Singing comfort at hospice


Kevin Dunn will sing the national anthem at the 4 p.m. game Saturday at the 2013 SEC Women’s Basketball Tournament at the Gwinnett Arena, Gwinnett Center, 6400 Sugarloaf Parkway, Duluth, Georgia 30097 (for more information for tickets, go to www.gwinnettcenter.com)

For more information about Kevin Dunn’s volunteering or to hear his singing, go to www.dunn4uministries.org

Shirley Gunn-Walton reads the Bible to her mother every time she visits her at a hospice. One day, while reading Psalms 23, Gunn-Walton hears a sound – so sweet, like a gentle breeze.

She opens the door to discover Kevin Dunn singing, his soft, pitch-perfect voice floating inside this 16-room building.

Amazing Grace, how sweet the sound, That saved a wretch like me …. I once was lost but now am found, Was blind, but now, I see.

Every Monday, for the past decade, Dunn has filled the West Georgia Hospice in LaGrange with soul-stirring songs.

“His voice is so pretty. My mom lights up when she hears his voice. And honey, I really enjoy it, too,” said Gunn-Walton.

Gunn-Walton's mother, Beulah Burton, recently turned 100 years old. Burton, who has dementia and recently suffered a stroke, spends much of the day in her room — with daffodils and a poster that reads, "Aged to Perfection," — with her eyes closed. But her eyes fluttered open when Dunn stepped inside and crooned at her bedside, "How Great is Our God." Jesus loves me. This I know, For the Bible tells me so; Little ones to Him belong. They are weak but He is strong. Yes, Jesus loves me.

A decade ago, Dunn became a singing hospice volunteer after a layoff from a job as a pressman for a printing company. At first, the suddenly-out-of-work Dunn thought he would donate his time to a nursing home. But during a fateful traffic stop after dropping his kids off at school, he said a voice pointed him in a different direction.

“I heard a voice say, ‘hospice,’ ” said Dunn, “and at first I thought, no way, that is where people went to die. I don’t want to be there. But I kept hearing the voice, so after a week or two, I made some calls and looked into what I needed to do to volunteer at hospice.”

Growing up, Dunn sang in a church choir and enjoyed singing, but he didn’t tackle his first solo until he was 18, when he sang “We are going all the way,” by Jeffry Osborne at his sister’s wedding.

“He’s a blessing,” said Tammy Forbus, volunteer coordinator for West Georgia Hospice, who is moved to tears talking about Dunn. “He’s so encouraging to all of us. He does this completely voluntarily, every Monday. He is so faithful. I love his singing and you can feel his beautiful, gentle, Christ-like spirit. He just wants to bring comfort.”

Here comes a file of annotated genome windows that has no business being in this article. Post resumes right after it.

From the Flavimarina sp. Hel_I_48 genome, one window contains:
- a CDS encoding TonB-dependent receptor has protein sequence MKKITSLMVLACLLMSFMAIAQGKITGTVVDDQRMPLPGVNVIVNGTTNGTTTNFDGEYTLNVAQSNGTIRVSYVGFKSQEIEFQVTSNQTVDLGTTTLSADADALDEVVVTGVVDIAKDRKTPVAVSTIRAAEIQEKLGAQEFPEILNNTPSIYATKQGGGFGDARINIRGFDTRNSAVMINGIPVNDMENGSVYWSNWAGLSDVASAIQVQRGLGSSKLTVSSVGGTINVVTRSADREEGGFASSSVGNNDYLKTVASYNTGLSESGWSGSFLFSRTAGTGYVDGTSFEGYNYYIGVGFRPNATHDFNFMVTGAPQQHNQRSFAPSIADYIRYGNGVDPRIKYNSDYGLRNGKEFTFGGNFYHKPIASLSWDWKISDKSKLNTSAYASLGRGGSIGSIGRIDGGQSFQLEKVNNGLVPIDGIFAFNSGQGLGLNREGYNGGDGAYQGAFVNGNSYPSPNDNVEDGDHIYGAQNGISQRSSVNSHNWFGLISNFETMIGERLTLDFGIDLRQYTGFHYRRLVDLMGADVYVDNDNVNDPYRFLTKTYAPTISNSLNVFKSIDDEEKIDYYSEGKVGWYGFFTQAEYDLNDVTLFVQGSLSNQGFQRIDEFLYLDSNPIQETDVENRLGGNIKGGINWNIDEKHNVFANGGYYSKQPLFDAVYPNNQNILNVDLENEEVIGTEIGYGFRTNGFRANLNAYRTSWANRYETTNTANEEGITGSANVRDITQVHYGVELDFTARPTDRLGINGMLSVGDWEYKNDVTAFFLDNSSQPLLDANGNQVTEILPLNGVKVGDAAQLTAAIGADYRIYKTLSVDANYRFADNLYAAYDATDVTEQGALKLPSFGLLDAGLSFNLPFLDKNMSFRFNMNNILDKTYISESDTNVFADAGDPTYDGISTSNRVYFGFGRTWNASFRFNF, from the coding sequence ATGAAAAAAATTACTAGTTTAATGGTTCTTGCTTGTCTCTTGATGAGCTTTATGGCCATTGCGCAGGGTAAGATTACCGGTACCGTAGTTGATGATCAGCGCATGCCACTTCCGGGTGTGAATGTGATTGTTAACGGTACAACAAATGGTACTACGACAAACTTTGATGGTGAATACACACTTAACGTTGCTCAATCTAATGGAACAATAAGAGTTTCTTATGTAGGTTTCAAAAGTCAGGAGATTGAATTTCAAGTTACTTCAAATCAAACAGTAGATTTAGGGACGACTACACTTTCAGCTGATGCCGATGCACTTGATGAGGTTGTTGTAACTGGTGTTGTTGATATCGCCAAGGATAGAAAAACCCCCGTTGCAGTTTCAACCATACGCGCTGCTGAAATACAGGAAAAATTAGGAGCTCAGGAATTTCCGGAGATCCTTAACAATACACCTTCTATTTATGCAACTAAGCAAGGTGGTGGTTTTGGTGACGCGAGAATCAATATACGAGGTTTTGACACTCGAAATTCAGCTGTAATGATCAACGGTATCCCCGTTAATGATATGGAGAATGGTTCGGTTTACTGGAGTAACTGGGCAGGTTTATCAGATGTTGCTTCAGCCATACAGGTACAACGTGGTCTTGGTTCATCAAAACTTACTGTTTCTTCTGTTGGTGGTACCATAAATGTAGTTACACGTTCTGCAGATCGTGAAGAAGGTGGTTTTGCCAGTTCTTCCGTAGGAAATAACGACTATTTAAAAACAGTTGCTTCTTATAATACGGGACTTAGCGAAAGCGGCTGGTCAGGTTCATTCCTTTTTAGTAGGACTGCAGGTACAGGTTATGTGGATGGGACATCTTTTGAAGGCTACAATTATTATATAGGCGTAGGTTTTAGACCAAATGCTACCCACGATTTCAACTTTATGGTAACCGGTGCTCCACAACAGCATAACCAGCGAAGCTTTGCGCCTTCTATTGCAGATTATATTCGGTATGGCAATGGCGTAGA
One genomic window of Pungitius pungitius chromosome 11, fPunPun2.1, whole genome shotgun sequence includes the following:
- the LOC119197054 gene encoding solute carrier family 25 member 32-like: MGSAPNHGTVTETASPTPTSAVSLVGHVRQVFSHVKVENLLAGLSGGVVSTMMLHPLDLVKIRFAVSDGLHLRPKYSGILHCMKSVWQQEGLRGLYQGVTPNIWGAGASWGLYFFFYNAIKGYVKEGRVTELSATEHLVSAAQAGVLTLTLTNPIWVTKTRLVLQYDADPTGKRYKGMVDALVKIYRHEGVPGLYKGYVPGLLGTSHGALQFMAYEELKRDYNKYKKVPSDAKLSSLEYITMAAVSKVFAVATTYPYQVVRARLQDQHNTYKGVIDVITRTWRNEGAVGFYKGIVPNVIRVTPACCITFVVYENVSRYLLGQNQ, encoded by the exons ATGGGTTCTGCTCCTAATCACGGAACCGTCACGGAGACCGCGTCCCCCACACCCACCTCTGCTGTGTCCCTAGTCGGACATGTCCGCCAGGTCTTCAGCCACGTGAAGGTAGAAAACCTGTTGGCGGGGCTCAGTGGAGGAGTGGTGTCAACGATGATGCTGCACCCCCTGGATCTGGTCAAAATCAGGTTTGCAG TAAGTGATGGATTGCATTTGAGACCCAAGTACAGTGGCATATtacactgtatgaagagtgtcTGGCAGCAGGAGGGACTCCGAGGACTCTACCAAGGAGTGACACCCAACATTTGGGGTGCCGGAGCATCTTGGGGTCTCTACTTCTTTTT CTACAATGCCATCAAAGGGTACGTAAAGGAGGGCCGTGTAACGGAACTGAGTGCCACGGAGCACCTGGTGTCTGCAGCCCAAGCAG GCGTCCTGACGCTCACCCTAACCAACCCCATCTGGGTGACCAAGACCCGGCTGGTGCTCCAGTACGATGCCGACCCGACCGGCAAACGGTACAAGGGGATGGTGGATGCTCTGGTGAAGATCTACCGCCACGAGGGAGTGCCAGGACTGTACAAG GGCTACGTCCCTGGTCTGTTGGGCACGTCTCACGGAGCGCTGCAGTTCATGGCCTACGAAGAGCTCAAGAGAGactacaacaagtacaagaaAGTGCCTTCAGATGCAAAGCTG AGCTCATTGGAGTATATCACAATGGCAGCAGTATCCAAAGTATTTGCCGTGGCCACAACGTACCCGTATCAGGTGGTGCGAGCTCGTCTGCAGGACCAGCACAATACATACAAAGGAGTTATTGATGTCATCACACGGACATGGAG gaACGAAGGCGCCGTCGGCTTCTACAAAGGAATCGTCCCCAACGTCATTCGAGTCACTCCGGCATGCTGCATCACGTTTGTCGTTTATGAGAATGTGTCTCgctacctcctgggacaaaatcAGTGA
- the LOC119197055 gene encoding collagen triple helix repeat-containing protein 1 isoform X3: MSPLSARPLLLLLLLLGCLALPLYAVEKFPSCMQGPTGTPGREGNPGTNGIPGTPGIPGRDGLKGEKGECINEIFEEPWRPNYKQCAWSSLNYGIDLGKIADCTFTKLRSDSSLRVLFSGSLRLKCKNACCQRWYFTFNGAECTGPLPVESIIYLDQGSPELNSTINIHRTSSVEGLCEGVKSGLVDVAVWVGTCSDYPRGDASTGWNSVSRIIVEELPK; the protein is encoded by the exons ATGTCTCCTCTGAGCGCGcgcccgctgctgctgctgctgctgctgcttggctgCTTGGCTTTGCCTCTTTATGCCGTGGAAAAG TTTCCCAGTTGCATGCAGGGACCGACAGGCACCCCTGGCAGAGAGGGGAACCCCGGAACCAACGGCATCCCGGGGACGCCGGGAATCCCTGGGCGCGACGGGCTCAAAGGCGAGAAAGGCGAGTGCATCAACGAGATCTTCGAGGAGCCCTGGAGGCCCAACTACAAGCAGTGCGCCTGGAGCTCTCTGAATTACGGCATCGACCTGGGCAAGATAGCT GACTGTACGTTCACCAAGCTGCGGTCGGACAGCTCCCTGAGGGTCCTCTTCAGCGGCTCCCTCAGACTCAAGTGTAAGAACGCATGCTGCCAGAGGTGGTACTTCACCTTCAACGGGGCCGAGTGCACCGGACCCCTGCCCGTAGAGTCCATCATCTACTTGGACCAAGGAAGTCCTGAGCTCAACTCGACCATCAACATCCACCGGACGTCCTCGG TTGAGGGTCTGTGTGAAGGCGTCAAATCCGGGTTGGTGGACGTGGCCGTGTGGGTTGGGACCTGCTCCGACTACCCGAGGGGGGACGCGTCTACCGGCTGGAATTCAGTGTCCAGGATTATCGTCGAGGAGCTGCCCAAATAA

Dunn, 45, also takes requests, and if he doesn’t know a song he learns it. Over the years he’s learned “Sweet Beulah Land,” “Saved by Grace,” “Precious Memories” and “Go Rest High on that Mountain.”

On a recent Monday afternoon, Dunn ambled from one communal space to the next. A fire was crackling in the fireplace. Visitors streamed in and out.

His voice doesn’t take over, but instead, the gentle tone is easy listening. Doors open as Dunn sings a series of gospel songs, one blending into the next: “How Great Thou Art;” “Sweet Sweet Spirit;” “The Lord’s Prayer.”

“If they are scared or unsure what the next life holds, I am hoping they hear God’s voice through my singing and that yes, they know that yes, there is a God,” he said.

Moved by the loving care of hospice workers and efforts to make patients as comfortable as possible, Dunn’s views on hospice have changed. Over the years, he’s grown close to people during their final days.

And he’s even been asked to sing at funerals — more than 60 during the past decade.

Angie Senter of LaGrange met Dunn about five years ago when her grandmother was in hospice for several months.

“My grandmother was there for a long time and they became close,” said Senter. “My grandmother looked forward to Kevin coming every week to sing. He would sing songs very special to our family: “In the Garden,” and “Go Rest High on the Mountain.” After my grandmother died, I asked Kevin if he sings at funerals, and he said, ‘I will.’ ”

Since her grandmother died in 2008, Senter has lost two relatives, including her stepfather who died just recently.

“When we learned our stepfather died, my sister looked at me and said, ‘Can you call Kevin?’ ” said Senter.

Over the years, jobs have come and gone for Dunn. All the while, he’s never missed a Monday at hospice. He recently got a job in sales at a local TV station. Dunn, who lives in LaGrange with his wife Deborah and two children, is happy to have a job and thrilled to be able to set his own hours, allowing him to be at the hospice every Monday at noon. Dunn, who is Baptist, also gets requests to sing at churches as well as to perform at other events. He is scheduled to sing the national anthem at the SEC Women’s Basketball Championship game this month at the Gwinnett Arena.

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